TV forecasters ‘ruining tourism in Normandy’

A tourism industry chief in Normandy has blasted negative TV weather forecasters for putting tourists off Normandy by giving people the impression it always rains in that part of northern France.

TV forecasters 'ruining tourism in Normandy'
BFM TV weather woman Fanny Agostini needs to look on the bright side when it comes to forecasting Normandy's weather. Photo: Screengrab BFMTV

Hervé Lebel, who created the fun park Festyland near the town of Caen and founded the tourist website Normandie Sites, has had enough of negative TV weather forecasts about the region in northern France.

He says weathermen and women on French TV have a huge responsibility to be accurate and look on the bright side when giving their forecasts for a region that relies so heavily on tourism.

“Normandy tourism relies heavily on Parisians, but when they watch the TV weather forecast on a Thursday night and it suggests rain in Normandy at the weekend, then no one comes and hotels lose 50 percent of their takings,” Lebel tells The Local.

“Forecasters need to know they can have a huge negative economic impact on the region. They have a huge responsibility.”

The businessman wants the residents of Normandy to help him establish a network of webcams that will show the real weather across the region.

(A bad day to go the Deauville beach in Normandy. Photo: AFP)

(A very bad day to go to the beach in Normandy. This was taken at Saint-Marcouff. Photo: AFP)

And Lebel also wants weather presenters to be more positive and in particular more accurate when it comes to the forecasts for Normandy and indeed northern France as a whole.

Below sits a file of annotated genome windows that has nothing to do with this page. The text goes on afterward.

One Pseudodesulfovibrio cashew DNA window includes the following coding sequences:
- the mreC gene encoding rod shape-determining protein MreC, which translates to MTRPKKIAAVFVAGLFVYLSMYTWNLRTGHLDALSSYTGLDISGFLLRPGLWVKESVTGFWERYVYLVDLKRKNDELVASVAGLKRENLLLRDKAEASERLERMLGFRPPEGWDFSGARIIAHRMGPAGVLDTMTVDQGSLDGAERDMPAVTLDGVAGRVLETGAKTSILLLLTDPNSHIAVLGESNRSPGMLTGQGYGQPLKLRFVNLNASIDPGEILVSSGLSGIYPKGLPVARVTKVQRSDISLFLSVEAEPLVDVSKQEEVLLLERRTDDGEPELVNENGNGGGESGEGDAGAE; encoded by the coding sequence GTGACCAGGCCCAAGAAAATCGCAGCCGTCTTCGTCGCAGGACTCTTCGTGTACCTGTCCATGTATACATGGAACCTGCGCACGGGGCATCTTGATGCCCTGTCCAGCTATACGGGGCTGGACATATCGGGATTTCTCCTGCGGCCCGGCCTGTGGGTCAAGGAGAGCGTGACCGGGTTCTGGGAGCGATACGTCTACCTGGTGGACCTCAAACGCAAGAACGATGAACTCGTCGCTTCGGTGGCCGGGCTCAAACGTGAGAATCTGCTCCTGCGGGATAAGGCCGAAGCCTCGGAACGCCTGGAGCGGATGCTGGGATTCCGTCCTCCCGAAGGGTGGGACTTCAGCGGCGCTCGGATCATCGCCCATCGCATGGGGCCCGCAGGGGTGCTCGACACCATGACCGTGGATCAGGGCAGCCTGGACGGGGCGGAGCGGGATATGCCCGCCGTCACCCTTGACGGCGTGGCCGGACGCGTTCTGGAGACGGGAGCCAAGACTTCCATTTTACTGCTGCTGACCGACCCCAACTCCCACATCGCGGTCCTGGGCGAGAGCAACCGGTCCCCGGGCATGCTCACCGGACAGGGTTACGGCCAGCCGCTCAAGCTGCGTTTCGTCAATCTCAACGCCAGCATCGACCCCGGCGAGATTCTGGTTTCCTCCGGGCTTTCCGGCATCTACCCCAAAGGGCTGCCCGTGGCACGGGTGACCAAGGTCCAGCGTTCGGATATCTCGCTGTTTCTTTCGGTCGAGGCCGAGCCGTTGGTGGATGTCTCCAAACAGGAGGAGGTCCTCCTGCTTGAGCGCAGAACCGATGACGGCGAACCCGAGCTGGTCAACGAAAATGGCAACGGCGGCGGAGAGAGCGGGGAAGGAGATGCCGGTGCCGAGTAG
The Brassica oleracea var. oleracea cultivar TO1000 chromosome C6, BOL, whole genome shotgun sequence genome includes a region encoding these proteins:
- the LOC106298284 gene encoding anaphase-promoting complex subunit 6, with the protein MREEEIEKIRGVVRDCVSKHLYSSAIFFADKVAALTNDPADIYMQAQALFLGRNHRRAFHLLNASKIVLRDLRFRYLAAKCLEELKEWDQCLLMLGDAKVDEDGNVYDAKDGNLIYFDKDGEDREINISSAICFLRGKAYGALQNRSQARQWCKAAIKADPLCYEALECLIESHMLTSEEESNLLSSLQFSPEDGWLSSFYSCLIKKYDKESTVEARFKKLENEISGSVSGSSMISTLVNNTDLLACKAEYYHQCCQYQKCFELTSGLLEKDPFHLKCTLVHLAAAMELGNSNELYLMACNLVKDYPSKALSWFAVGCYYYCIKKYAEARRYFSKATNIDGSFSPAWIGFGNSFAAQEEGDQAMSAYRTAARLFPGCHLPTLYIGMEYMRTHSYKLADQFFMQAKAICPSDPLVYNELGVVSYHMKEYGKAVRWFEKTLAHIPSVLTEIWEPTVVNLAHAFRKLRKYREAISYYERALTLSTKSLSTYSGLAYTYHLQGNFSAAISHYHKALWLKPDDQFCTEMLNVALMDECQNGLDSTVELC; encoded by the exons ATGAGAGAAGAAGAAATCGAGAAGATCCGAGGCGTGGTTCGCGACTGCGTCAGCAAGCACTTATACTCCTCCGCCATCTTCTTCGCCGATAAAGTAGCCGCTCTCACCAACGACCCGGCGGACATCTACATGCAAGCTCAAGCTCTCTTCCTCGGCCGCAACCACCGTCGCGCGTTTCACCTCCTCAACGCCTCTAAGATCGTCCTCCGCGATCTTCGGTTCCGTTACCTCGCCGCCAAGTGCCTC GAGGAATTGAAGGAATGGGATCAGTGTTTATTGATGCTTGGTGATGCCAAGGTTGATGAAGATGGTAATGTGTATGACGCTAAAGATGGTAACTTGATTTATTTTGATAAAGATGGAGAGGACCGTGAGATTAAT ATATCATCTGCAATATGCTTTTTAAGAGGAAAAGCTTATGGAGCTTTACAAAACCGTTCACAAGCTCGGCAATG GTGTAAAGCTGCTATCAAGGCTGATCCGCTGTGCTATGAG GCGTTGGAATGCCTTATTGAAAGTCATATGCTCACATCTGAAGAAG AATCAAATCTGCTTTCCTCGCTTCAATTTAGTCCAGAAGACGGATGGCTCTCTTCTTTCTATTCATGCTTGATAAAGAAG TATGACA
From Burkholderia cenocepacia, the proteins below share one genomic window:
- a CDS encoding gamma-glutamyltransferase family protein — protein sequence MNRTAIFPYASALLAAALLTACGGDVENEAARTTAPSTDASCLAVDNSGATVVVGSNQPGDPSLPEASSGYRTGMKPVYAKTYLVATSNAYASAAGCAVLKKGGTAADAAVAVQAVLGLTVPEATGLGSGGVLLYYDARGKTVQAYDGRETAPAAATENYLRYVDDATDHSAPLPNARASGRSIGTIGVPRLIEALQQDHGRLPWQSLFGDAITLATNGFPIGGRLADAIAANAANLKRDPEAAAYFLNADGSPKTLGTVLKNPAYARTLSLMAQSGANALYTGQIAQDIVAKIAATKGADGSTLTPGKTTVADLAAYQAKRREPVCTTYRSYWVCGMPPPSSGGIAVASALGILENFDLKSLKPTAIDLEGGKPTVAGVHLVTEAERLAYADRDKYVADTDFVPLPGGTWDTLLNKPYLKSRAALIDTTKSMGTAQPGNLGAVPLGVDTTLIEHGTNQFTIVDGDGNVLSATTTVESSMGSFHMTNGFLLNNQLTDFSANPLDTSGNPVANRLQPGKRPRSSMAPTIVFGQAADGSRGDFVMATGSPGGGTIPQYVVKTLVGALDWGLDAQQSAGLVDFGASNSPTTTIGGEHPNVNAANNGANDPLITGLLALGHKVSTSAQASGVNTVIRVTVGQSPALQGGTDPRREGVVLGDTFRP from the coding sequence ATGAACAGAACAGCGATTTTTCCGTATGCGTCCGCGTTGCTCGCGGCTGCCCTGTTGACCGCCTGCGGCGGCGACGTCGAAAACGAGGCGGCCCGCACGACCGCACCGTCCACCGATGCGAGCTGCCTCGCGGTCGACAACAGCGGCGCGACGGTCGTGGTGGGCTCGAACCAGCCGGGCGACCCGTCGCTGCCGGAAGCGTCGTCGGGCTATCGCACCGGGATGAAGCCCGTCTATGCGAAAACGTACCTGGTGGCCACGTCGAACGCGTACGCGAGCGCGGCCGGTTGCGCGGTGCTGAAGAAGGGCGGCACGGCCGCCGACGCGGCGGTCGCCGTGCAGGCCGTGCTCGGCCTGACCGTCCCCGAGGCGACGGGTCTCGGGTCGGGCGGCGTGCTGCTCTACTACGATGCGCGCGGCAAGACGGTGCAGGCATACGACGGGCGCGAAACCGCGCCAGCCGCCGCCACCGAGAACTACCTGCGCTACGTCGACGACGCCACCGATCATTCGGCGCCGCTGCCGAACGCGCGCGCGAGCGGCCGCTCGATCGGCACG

“The worst is when they say “risk of showers”, because if people see that they won’t come. But why do they have to be negative?” he said. “They give the impression the whole of Normandy is underwater.

“They also give the impression that if it's going to rain in Cherbourg for example then it’s raining across the northern coast of France. But it’s 1,000 km long. We are given the impression the weather is the same in Brest, Brittany as it is in Pas-de-Calais.

“They don’t do the same for the Atlantic coast or the Mediterranean coast, where they give more accurate forecasts.”

“Now French people always say 'It’s raining like in Normandy', as if it’s the only place in France where it rains. People know very well that the sun comes out in Normandy,” said Lebel.

(The sun does come out in Normandy. Don't believe what the forecasters say. Photo: AFP)

Lebel is calling on politicians running for December’s regional elections to back his campaign.

He wants the town of Caen, in central Normandy to become the place of reference for forecasters rather than the city of Cherbourg, which stands on the northern tip of the Contentin peninsular (see map).

(The weather can change between Cherbourg in the north west and Caen in the centre)

“The weather in Caen is a lot more temperate,” he says.

Lebel says he is grateful for the legions of British tourists who visit Normandy and who don’t appear to be put off by a hint of rain fall.

“If it rains in the morning the only people in the queue for the fun park are British,” he said. “They say ‘if we don’t go out in the rain, we’d never go out at all.”